The Good News and the Bad News of Huge Social Security Payment Increase
Social Security recipients are about to receive the largest cost of living adjustment (COLA) increase in the monthly checks in decades. But, that is not all good news.
SSI recipients in 2022 are in line to receive the big payment increase reflecting a pandemic-driven inflation surge – but the boost could ultimately deplete the fund a year earlier than expected. The Social Security Administration recently announced that the COLA will be 5.9%. That amounts to a monthly increase of $92 for the average retired person, bringing the average amount to $1,657. A typical couple’s benefits would climb by $154 to $2,754 per month.
But the increase – the steepest annual adjustment since 1982, when recipients saw a 7.4% bump – could push Social Security closer toward insolvency.
The government has projected that Social Security, one of the biggest federal benefit programs, will be unable to pay full benefits starting in 2033. At that point, only 76% of benefits could be paid out.
But factoring in the nearly 6% increase in benefits, the program could be dealt a financial blow. The Committee for a Responsible Federal Budget estimated the fund could be depleted by 2032 with the latest COLA increase.
“Social Security is already on a path to insolvency, and we estimate the higher cost-of-living payments could deplete the program’s trust fund a year earlier than projected,” the group said in a statement.
The increase marks an abrupt end to low inflation that saw years of meager COLA increases. Over the past 12 years, the average adjustment has been just 1.4%. In 2021, recipients received an increase of just 1.3% or about an extra $20 a month for retirees.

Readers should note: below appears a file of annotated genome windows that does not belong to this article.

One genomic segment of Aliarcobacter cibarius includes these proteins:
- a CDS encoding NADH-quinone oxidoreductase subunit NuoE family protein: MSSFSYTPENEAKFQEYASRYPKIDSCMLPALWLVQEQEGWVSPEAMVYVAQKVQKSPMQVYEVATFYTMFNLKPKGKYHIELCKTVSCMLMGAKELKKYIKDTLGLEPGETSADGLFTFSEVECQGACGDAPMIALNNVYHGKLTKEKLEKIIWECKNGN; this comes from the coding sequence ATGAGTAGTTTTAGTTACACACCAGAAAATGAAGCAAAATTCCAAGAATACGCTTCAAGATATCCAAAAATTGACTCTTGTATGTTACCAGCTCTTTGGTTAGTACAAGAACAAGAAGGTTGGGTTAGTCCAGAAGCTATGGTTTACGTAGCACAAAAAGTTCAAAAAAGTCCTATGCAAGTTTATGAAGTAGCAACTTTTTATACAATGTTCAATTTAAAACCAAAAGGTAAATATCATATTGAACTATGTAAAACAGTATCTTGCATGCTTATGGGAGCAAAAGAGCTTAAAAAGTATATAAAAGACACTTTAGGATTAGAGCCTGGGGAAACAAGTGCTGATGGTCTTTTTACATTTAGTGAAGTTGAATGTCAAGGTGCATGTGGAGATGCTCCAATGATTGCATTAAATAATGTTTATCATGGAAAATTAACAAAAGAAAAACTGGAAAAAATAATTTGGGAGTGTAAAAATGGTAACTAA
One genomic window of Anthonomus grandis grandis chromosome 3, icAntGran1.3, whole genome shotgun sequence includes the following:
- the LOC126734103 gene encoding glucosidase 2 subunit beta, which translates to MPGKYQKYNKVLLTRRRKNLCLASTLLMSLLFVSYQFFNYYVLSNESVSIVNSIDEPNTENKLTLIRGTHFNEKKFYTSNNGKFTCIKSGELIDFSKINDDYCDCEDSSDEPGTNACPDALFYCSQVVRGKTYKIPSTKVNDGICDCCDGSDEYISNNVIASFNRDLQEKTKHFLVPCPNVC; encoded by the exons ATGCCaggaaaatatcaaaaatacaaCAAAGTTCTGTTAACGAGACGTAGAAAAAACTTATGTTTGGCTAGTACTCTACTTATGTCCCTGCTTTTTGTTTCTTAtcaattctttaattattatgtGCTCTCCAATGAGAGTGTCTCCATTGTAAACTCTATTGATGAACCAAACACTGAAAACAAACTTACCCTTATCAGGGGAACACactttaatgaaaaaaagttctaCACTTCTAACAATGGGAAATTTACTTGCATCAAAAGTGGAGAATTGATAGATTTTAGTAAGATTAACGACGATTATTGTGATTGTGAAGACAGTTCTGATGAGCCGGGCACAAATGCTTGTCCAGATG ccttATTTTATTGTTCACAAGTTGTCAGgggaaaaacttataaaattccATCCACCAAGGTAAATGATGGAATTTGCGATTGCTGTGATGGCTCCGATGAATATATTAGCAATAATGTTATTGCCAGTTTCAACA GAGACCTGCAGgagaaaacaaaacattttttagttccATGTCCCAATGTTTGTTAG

The adjustment will affect about 70 million people, including Social Security recipients, disabled veterans, and federal retirees. About half of seniors live in households where Social Security benefits provide at least half of their income, while roughly 25% rely on the monthly payment for nearly all of their earnings.
The annual Social Security change, which is calculated based on the Consumer Price Index for Urban Wage Earners and Clerical Workers, or the CPI-W, comes as the nation grapples with unusually high inflation.
For almost everybody who is retired and still alive today and receiving Social Security, this will probably be the highest COLA they have ever received,” said Mary Johnson, a Social Security policy analyst for the Senior Citizens League.
“We are talking about an inflation rate that almost all Social Security recipients have never experienced,” she said.
Besides the potential for draining the coffers sooner than expected, there are some potential downsides to the huge COLA increase. The more generous payment will subject some recipients to new taxes or bump them into a higher tax bracket, offsetting some or all of the increase.
Also, many economists are forecasting high inflation again next year as supply chain bottlenecks continue to drive up product costs while labor shortages push employee wages and related prices higher.
“The COLA is paying for inflation from last year,” says Johnson. “Not,” she adds, “for future years.”